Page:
Audiovisual translation is a sector within the translation industry. If we were to define audiovisual translation, we would call it a form of translation that ‘transmits’ multimedia content (i.e., film, television, theatre and advertising) from one culture to another.

Multimedia content is complex and normally comprises images, sounds, and verbal language. As such, it requires translators to think carefully about the cultural references specific to their target language.

Audiovisual translation

What is audiovisual translation?

Audiovisual translation consists of translating the language of multimedia content so that its message can be easily and accurately understood in the target language. As such, it requires some fairly significant geolocalistion and broad knowledge of the target language and culture.

Audiovisual translation has various forms of application, especially in the film and television industries. International TV series are continuing to grow in popularity around the globe and as a result, subtitling has quickly become one of the main ways of supplying audiovisual translation.

Dubbing is a form of multimedia translation that some countries have used for many years, with excellent results. Italy, for example, is famous for its dubbing industry. Translating an actor’s lines so that they can be dubbed (rather than made into subtitles) is quite a complex process, and a translator has to consider both lip movements and timings. The pace must also be identical in the target and source languages.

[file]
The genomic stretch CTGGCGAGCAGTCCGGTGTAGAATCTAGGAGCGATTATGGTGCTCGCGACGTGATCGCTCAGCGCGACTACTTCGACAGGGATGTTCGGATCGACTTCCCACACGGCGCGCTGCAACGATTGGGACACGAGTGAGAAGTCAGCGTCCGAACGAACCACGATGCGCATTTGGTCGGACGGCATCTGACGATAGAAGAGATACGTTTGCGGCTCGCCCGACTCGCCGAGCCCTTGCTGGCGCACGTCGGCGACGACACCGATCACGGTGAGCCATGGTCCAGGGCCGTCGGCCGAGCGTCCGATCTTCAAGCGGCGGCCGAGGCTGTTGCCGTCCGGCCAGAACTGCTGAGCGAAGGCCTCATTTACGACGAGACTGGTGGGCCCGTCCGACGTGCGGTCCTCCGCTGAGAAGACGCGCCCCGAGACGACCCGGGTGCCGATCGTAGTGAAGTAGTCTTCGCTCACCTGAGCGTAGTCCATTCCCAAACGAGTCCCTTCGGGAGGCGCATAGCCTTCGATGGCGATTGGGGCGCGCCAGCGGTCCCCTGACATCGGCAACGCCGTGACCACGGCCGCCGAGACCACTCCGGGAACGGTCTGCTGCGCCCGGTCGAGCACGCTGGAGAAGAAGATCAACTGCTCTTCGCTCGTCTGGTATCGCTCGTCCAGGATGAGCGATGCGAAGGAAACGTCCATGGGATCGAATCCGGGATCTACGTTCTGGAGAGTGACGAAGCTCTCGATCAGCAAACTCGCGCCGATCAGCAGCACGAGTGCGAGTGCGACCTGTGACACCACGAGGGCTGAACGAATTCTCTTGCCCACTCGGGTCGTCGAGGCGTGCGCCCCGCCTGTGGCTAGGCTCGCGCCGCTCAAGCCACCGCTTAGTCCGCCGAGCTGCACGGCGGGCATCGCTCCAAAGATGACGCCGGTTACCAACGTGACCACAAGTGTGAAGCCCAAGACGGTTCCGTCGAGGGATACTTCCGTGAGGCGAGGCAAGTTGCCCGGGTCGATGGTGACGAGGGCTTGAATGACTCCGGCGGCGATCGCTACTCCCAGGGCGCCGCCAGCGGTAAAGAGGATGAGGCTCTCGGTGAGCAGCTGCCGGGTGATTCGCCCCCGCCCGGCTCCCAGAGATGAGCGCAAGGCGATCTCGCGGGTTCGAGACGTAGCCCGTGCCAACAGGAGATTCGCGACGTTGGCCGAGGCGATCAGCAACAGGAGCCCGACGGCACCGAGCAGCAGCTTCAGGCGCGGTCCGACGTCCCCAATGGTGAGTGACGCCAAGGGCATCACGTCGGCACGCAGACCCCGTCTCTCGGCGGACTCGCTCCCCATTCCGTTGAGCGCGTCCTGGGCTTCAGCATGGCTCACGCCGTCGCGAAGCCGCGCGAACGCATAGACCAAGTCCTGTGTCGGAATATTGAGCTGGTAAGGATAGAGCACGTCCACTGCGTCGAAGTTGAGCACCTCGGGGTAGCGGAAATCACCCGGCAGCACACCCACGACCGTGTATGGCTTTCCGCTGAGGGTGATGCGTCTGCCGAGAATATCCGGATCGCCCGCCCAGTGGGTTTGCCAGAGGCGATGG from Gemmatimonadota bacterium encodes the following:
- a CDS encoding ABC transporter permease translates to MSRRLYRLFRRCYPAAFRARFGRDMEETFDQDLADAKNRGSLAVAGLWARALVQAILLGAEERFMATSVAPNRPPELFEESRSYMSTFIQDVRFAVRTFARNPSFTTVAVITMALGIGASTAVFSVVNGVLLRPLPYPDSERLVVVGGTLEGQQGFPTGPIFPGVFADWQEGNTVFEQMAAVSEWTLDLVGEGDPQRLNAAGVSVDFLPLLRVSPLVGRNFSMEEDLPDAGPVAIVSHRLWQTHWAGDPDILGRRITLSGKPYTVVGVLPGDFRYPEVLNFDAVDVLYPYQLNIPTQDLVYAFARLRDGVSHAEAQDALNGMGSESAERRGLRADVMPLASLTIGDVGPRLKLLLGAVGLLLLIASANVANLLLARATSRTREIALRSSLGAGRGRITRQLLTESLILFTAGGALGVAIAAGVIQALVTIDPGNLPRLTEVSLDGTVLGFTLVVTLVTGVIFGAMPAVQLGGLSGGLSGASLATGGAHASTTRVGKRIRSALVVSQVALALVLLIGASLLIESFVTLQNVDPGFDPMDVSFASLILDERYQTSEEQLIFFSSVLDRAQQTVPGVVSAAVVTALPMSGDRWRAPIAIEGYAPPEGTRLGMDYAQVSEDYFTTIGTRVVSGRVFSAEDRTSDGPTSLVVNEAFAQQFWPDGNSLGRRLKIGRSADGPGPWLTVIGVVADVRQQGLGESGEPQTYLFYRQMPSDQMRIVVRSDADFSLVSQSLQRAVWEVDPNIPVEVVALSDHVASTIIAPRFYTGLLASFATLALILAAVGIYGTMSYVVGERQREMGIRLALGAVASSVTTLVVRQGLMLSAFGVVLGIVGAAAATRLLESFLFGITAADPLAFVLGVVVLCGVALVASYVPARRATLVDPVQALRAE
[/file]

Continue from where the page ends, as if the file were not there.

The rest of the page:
How do you find work in the audiovisual translation sector?

Unfortunately, as often happens in new or emerging professions, there is currently no official training route to becoming a qualified audiovisual translator. A languages degree is certainly a must, as is a familiarity with certain tech tools (i.e. subtitling software), which play a key role in the work of a multimedia translator.

However, there are several European Master’s degree courses in audiovisual translation out there, which provide students with an opportunity to deepen their industry knowledge and practice using the tools needed to translate and localise multimedia products. Many multimedia translators take their first professional steps by browsing specialised websites on how to produce multimedia translations or subtitles for films, TV series and programmes.

You could even do an internship at an agency specialised in professional multimedia translation and then become self-employed. It is also not uncommon, especially when translating a text for the dubbing sector, to spend a lot of time in the dubbing booth, working closely with actors and voice actors.